The View from Beijing

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Despite China's need to "catch up" economically with the developed world, Chinese perceptions have evolved on the risks involved and what to do about it. Beijing has begun to see climate change itself as a potential drain on the Chinese economy and a source of popular instability. Yet as a developing country with over three times as many people as Europe and four times as many as the United States, China views at least the metrics of climate change differently from those countries. China's greenhouse gas emissions have dramatically risen with its astounding economic growth since 1979, but Beijing takes issue with three ways in which emissions are typically measured.

First, annual current emissions or projections dominate most discussions, but instead, Beijing cites cumulative historical emissions to assess who is responsible for the problem. According to the World Resource Institute's Climate Analysis Indicator Tool (CAIT), the United States and EU emitted over 55 percent of the carbon dioxide from 1850 to 2003, whereas China was responsible for less than 8 percent. From China's perspective, those who are most responsible for causing the problem in the past should make the greatest sacrifices to address it.

Second, while others look at total national greenhouse gas emissions, Beijing cites its low per capita GHG emissions. On this measure China ranked hundredth in the world in 2000, according to the CAIT. From its perspective, China should not be penalized simply for having a lot of people, particularly when it is already faced with the challenge of economically providing for them.

Finally, Beijing also focuses on efficiency, or energy intensity, the ratio of energy consumption to GDP, and consequently to emissions intensity, or the ratio of carbon dioxide-equivalent emissions to GDP. From 1980 to 2000, while the value of China's economy quadrupled, its energy consumption only doubled, so it improved its energy intensity dramatically.31 Collectively, these measures lead Beijing to the position, as expressed by the Chinese Foreign Ministry spokeswoman Jiang Yu, that "the key issue of the current international negotiations on climate change is that developed countries must continue to take the lead in cutting emission of greenhouse gases."32

While China's views on climate are moderating, its top priority, quite simply, remains economic growth, which officials cite as a "right" for developing countries. At the September 24, 2007, UN High-Level Event on Climate Change, Foreign Minister Yang Jiechi introduced his remarks by saying, "Climate change is an important development issue."33 In 2006 Chinese state councilor Hua Jianmin also at least sought to deflect international pressure, making the converse argument that "economic development is not only a prerequisite for the subsistence and progress of human beings, but also a material foundation for the protection and improvement of the global environment."34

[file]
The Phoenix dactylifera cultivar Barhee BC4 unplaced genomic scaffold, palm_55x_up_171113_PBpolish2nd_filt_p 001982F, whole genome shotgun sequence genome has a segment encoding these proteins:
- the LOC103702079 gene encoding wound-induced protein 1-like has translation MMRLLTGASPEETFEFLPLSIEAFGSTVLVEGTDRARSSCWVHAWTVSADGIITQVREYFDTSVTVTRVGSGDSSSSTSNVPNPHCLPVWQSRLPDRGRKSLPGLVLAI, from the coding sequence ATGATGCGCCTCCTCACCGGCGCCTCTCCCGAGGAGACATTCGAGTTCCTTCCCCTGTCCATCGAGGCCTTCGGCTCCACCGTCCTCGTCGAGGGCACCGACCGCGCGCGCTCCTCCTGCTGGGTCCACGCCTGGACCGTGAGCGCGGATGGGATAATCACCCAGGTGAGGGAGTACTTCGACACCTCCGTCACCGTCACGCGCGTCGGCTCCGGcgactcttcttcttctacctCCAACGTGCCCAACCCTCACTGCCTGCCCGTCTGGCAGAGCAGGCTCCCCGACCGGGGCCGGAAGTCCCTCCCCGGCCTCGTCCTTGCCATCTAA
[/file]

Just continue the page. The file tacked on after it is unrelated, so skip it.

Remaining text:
What has changed recently, however, is that China has begun to see the consequences of environmental damage generally, and climate change specifically—drought, crop shortages, and typhoons—as threats to economic growth. A February 2007 Lehman Brothers report cited estimates by Chinese researchers that environmental pollution in 2004 cost the Chinese economy 3.1 percent of GDP.35 At the end of 2006, the Chinese Ministry of Science and Technology claimed specifically that "global climate change has an impact on the nation's ability to develop further."36 That change in perspective means that China no longer views climate change and economic growth as mutually exclusive priorities, but as somewhat intertwined.

Chinese concerns about the environment transcend economic concerns and extend to the maintenance of social stability itself, instability being a terrifying prospect for the Chinese leadership. Across the country thousands of Chinese have already rioted, as in the 2005 incidents in Huaxi village and in Xinchang (see also chapter 4 of this volume, by Jonathan Podesta and Peter Ogden). Even though both of these demonstrations targeted just factory pollution, they showed that the Chinese people are willing to speak out and to take action over access to clean water.

Chinese officials are aware of the threat that global warming represents for their country. In early 2007 the deputy director of China's office of Global Environmental Affairs in the Ministry of Science and Technology, Lu Xuedu, pointed out that climate change will cause river levels to decline and droughts and floods to increase, and he warned specifically that demand would outstrip the supply of water in western China by up to 20 billion cubic meters (700 billion cubic feet) between 2010 and 2030. Qin Dahe, an expert at the Chinese Academy of Sciences, also raised the concern that glaciers on the Qinghai-Tibet Plateau could shrink from 500,000 square kilometers (195,000 square miles) in 1993 to 100,000 square kilometers (39,000 square miles) in 2030, reducing the meltwater that feeds many major rivers in Asia and jeopardizing the water supply for up to a billion people.37

A columnist for the London Financial Times, Gideon Rachman, put it best: "The government in Beijing faces a dilemma. Terrified of social unrest, it is reluctant to do anything that might slow economic growth—such as stopping the building of coal-fired power stations. Yet, water shortages are already causing social unrest in the country side and the water table is falling fast in Beijing."38 Clearly, what China is willing to do to mitigate or adapt to climate change will be shaped by economic pressures, but climate change is now viewed not just as an environmental issue but also as an economic problem and a threat to political and social stability.

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